Where’s winter gone!?
The coldest weather of 2019 happened in November.
Huntsville recorded the greatest measurable snowfall since 2015 in early December (0.7″ officially at Huntsville International on Dec. 10th).
Then, the weather reverted to springtime. Tornadoes on December 16th. Unusually warm weather and heavy rainfall this past weekend that added up to more than four inches in spots.
Christmas Eve and Christmas Day look a little more like St. Patrick’s Day weather-wise; there’s zero chance of a white Christmas this year (even for those who have their own snow machines in Alabama and Tennessee).
Some of the coldest air in the world is moving into Alaska this week.
Christmas Day’s forecast high in Nuiqsut, Alaska is -35ºF. Negative thirty-five degrees Fahrenheit!
The forecast at the South Pole (first week of summer there, mind you): -7ºF.
Winter is being held hostage by a strong polar vortex. Thought the ‘polar vortex’ was the scary thing the national media likes to harp about when it gets cold here? Not exactly. There’s always a polar vortex; it’s actually counterintuitive to think that a ‘strong’ polar vortex means it’s warmer in the lower 48 United States, but a strong vortex tends to stay close to the Arctic and keeps the brutally cold air held near the Arctic Circle. When it starts to break down (weaken), that’s when the Arctic air starts blowing south over the U.S., Europe and elsewhere. There are always exceptions to this idea, but that’s how it usually works.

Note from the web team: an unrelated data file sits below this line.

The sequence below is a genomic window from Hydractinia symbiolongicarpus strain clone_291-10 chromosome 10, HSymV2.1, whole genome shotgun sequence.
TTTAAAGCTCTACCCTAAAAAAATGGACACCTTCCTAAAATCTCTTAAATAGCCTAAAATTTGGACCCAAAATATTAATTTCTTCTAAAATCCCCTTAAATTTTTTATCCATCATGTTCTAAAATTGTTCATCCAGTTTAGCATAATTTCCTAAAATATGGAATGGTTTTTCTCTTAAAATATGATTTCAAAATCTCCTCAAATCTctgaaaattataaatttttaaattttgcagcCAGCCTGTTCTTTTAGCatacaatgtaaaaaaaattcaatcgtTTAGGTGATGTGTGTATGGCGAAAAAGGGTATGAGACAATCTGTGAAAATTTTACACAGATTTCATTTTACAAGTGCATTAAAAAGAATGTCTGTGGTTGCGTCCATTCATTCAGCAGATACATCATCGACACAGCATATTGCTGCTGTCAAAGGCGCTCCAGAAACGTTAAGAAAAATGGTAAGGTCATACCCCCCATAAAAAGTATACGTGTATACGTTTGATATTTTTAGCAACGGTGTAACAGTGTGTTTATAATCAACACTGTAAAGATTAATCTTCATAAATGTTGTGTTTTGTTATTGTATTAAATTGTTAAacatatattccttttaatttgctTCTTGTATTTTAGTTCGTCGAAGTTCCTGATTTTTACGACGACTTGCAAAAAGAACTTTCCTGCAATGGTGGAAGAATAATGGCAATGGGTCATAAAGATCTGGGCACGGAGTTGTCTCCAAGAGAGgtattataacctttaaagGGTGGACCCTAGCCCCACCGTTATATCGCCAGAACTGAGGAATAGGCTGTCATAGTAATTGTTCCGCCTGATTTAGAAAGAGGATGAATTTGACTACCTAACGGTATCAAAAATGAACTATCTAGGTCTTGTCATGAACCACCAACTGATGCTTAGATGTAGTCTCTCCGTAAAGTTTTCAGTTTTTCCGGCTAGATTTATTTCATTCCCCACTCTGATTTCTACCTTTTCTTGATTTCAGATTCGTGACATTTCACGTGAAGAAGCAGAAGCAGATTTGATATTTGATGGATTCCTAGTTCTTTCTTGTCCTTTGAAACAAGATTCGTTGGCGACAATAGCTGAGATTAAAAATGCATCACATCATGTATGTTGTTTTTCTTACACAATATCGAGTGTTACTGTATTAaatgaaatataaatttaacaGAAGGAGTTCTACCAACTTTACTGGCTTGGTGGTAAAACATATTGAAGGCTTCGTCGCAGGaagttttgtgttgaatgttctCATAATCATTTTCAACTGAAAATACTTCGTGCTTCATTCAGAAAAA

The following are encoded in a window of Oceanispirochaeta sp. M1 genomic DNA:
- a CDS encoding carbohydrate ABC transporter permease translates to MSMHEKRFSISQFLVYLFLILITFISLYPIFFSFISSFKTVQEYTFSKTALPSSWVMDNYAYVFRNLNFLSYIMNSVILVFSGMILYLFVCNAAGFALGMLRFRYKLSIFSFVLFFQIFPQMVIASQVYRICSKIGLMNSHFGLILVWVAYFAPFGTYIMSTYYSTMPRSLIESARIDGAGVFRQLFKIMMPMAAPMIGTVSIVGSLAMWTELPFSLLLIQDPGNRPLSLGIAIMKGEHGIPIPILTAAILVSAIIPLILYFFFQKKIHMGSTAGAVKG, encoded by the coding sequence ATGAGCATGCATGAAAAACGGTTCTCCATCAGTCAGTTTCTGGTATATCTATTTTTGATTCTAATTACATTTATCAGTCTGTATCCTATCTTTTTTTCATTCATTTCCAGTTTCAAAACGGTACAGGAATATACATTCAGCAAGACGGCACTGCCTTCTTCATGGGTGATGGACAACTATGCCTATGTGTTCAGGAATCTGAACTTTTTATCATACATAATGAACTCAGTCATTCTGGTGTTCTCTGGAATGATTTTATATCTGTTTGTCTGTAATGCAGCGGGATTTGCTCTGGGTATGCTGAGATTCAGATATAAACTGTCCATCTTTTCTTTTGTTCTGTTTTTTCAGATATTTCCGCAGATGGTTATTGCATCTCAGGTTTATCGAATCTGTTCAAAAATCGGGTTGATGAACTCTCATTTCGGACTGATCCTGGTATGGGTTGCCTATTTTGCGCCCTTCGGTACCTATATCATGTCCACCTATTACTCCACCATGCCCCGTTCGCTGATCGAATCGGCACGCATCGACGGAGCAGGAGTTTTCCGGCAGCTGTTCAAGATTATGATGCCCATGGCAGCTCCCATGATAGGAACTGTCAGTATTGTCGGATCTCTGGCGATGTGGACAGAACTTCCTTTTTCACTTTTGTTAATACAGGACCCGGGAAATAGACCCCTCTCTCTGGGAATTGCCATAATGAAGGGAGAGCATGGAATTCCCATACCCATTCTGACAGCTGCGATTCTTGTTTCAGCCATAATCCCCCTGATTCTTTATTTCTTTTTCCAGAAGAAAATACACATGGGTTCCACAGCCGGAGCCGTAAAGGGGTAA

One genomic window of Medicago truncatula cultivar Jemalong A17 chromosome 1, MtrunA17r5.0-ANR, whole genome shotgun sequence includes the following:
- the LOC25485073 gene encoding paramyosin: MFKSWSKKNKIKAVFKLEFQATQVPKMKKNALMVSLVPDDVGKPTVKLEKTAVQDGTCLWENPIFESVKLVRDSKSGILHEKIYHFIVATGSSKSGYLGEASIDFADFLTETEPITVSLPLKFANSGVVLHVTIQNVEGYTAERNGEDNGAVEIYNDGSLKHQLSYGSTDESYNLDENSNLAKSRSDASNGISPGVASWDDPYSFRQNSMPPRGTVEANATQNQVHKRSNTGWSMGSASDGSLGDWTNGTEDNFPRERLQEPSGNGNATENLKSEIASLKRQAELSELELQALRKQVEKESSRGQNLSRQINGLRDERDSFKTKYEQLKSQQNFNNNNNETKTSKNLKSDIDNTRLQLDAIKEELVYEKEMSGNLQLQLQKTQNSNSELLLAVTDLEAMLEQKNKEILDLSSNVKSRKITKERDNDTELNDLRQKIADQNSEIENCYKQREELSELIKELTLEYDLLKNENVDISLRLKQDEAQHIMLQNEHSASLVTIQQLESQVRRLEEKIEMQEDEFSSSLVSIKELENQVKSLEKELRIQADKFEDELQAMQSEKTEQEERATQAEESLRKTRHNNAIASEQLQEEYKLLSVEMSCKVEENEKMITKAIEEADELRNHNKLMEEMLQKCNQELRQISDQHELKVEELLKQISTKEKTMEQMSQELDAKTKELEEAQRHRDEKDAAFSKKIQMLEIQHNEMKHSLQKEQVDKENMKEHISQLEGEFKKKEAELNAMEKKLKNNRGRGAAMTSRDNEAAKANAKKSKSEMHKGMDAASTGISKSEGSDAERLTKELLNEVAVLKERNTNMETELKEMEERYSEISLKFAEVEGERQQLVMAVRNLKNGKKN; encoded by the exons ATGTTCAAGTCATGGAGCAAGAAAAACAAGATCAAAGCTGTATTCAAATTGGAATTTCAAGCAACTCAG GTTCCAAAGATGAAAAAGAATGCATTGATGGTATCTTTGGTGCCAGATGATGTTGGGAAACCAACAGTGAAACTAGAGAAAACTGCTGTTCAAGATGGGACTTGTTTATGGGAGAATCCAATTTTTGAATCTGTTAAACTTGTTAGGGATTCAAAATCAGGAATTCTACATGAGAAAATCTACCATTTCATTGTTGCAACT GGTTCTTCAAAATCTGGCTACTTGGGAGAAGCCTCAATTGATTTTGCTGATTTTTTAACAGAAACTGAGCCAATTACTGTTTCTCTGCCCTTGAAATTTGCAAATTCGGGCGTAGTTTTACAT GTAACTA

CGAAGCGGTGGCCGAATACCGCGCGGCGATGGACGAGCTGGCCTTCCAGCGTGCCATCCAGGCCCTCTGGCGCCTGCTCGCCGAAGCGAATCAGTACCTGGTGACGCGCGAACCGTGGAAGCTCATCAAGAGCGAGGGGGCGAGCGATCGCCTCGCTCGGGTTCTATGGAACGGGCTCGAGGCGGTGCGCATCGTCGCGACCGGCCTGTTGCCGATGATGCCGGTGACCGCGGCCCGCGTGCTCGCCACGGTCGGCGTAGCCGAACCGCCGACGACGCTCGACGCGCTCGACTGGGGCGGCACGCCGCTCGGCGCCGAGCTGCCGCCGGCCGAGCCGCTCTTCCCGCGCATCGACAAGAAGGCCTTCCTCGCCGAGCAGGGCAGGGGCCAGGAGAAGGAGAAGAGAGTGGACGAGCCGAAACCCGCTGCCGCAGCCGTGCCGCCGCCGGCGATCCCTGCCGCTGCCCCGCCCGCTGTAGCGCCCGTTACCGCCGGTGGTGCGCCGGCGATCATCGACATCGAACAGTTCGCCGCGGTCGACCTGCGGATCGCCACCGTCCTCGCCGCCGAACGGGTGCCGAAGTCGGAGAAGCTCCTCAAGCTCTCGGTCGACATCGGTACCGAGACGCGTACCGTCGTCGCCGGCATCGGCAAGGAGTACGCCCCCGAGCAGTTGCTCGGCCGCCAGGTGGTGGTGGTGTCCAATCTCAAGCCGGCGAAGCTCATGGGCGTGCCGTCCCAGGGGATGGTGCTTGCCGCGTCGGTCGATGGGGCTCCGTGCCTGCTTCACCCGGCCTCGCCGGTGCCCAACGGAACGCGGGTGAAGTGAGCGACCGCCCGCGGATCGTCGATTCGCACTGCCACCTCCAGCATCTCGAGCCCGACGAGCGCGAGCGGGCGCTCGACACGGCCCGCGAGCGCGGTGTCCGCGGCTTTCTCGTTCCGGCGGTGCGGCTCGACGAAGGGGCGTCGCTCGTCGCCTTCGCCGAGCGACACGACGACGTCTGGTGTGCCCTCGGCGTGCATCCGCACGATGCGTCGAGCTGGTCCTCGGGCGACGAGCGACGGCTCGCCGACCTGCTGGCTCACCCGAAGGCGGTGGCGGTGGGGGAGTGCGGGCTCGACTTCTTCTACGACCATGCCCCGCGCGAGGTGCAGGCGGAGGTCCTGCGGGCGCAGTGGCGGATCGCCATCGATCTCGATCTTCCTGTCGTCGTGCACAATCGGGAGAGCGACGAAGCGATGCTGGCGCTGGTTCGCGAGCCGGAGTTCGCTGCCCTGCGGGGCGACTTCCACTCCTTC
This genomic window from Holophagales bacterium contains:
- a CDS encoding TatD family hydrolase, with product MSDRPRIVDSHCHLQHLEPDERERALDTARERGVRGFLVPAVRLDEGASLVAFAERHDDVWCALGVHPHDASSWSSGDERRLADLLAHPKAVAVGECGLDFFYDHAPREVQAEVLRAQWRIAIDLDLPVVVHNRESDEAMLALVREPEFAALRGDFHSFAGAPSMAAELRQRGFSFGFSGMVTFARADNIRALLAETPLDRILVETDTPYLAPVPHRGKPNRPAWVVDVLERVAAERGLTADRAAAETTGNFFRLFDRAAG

So, until the polar vortex breaks down, we’re going to stay warmer-than-normal. That does not mean 70s for the foreseeable future; it just means it’s unlikely that we get any substantially colder weather through at least the first few days of 2020.
It will get colder than this week, though. What you see below is the midday GFS model output from 12/23/19:
Colder, yes. Frigid? Not likely for now. Snow again soon? Not very likely, but the season is young. While there are no threats on the immediate horizon, we don’t usually see a really good ‘chance’ of snow appearing outside of 4-5 days into the future.